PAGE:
Like many I watched Monday’s debate with the excitement and anticipation that accompanies all great media spectacles. The first presidential debate of 2016 did not disappoint. At times it resembled a circus starring Donald Trump rather than a debate between two candidates.
Trump interrupted Clinton repeatedly, seemed to flirt with her at one point, questioned her stamina, bragged about his "winning temperament" and suffered from a mysterious and persistent sniffle.
The debate reminded us that preparation matters. Temperament matters. And most of all, words matter.
Call Donald Trump a billionaire, a buffoon or a narcissist. Call him a misogynist, a racist, a national disgrace. But don't call him a bully, as so many media outlets have asserted. Here are just a few of the bully-related headlines I've seen over the last 72 hours:
- "Donald Trump, a Failed Bully in His Debate with Clinton" – The New Yorker
- "Women hear sexism and bullying in Trump's debate remarks"— CBS News
- "Ranting Bully Donald Trump Came Unglued in First Presidential Debate — New York Magazine
Slate reported that "Donald Trump attempted to bully his opponent, the moderator, and reality on Monday night."
"Trump bullied Clinton; he bullied Lester Holt, and then he began to melt down," wrote a Detroit Free Press columnist.
And here’s the definition of a bully from dictionary.com:
noun, plural bullies.
1. a blustering, quarrelsome, overbearing person who habitually badgers and intimidates smaller or weaker people.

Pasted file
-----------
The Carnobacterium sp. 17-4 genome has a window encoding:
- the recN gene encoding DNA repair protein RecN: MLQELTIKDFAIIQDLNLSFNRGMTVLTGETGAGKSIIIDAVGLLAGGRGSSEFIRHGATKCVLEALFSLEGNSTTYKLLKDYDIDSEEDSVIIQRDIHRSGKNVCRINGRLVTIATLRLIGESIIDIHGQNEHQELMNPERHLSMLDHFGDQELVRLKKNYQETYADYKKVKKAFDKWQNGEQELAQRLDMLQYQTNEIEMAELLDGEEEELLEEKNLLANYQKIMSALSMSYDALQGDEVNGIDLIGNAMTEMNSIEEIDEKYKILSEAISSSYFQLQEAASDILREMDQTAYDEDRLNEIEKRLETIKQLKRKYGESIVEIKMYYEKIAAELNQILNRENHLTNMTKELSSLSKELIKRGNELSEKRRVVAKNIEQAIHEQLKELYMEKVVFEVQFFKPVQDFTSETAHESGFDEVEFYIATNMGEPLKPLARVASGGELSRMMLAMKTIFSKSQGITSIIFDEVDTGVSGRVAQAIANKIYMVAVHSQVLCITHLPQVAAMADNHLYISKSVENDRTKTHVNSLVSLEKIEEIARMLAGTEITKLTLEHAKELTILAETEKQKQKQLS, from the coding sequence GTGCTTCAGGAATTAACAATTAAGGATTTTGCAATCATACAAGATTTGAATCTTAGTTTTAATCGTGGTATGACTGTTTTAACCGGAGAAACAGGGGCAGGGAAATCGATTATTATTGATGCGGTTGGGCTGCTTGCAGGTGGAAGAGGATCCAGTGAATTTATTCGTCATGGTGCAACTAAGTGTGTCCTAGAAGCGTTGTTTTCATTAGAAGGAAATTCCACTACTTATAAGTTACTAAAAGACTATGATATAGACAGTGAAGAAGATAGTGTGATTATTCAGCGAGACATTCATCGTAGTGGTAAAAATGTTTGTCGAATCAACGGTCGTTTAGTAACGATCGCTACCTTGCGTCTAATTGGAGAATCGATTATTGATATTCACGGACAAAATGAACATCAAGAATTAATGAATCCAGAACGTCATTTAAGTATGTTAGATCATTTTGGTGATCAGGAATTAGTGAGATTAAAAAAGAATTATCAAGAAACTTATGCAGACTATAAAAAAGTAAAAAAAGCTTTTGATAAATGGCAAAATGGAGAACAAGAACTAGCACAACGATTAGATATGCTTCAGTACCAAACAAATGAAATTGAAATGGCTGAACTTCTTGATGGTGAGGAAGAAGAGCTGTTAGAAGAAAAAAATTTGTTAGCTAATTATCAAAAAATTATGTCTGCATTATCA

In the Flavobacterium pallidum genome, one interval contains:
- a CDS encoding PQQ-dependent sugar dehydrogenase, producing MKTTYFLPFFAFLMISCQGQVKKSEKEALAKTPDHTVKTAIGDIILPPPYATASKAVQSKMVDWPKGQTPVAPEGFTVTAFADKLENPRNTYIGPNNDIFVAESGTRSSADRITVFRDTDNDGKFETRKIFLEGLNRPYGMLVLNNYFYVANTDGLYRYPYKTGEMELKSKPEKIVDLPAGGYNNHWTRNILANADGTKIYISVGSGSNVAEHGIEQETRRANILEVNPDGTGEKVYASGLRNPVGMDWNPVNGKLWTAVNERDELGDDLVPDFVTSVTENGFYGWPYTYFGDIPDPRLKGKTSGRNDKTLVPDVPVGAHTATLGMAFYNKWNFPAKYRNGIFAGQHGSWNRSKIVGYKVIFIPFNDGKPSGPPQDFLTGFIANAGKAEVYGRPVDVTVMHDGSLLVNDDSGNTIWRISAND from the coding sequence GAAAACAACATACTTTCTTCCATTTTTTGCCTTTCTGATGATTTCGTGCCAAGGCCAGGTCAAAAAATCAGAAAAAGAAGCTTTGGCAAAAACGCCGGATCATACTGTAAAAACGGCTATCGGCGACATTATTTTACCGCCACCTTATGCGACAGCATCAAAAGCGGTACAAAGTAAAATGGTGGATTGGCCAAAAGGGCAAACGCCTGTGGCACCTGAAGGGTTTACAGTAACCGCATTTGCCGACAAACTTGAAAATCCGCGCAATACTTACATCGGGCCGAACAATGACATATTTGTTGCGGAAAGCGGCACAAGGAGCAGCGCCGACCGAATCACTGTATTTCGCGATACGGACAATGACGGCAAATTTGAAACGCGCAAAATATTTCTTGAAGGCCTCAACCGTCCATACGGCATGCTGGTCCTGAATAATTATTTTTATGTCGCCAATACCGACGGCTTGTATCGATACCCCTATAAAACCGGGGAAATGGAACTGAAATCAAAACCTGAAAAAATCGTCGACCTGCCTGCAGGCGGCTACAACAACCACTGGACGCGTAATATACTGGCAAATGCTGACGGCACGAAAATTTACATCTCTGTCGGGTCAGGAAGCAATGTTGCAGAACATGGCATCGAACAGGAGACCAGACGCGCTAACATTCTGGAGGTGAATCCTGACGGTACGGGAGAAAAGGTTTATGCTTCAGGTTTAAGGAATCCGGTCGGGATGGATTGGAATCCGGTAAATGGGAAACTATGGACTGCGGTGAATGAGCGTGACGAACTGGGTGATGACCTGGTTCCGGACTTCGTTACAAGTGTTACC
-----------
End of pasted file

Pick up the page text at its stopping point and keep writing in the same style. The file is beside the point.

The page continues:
If being a bully requires being stronger and more powerful, where did Trump earn his stripes? What exactly makes Clinton weak? Was Monday not a show of strength? Was the question not put to rest with the following retort from Clinton?
“Well, as soon as he [Trump] travels to 112 countries and negotiates a peace deal, a cease-fire, a release of dissidents, an opening of new opportunities in nations around the world or even spends 11 hours testifying in front of a congressional committee, he can talk to me about stamina.”
Where has Trump proved anywhere that he is stronger in any way than Clinton?
It’s clear that Trump would like to think of himself as a bully. But it’s a construct that we shouldn’t accept, and it’s definitely a setup the media shouldn’t play into. Trump was disrespectful, condescending, and rude in the debate. He has without a doubt bullied many people in his life, many of them women. But he didn't bully Clinton—because he can't. He may be an influential and rich businessman and former reality-TV star, but his opponent is in no way smaller and weaker—a required condition for true bullying to have happened. She's a former Secretary of State, New York senator, and First Lady. If Trump thought he could intimidate her, as he does so many others, he was flat-out wrong.
The gender bias we're exhibiting by claiming Trump bullied Clinton just belittles her, because implicit in that bully label is the idea that Clinton is the weaker player. We wondered how gender would come into play as the first woman presidential nominee took the stage...and Clinton kicked ass, wiped the floor, left Trump battered. It's an insult to everything she did to him to say she was bullied.
When she said she was prepared, she was. She was prepared to win. And she did.
Last year there was a campaign to ban the word “bossy” because it was used unflatteringly to describe woman's assertiveness and leadership. This campaign season let's ban the word “bully” because in her years of fighting, Clinton has proved she is strong.
By Lesley Gold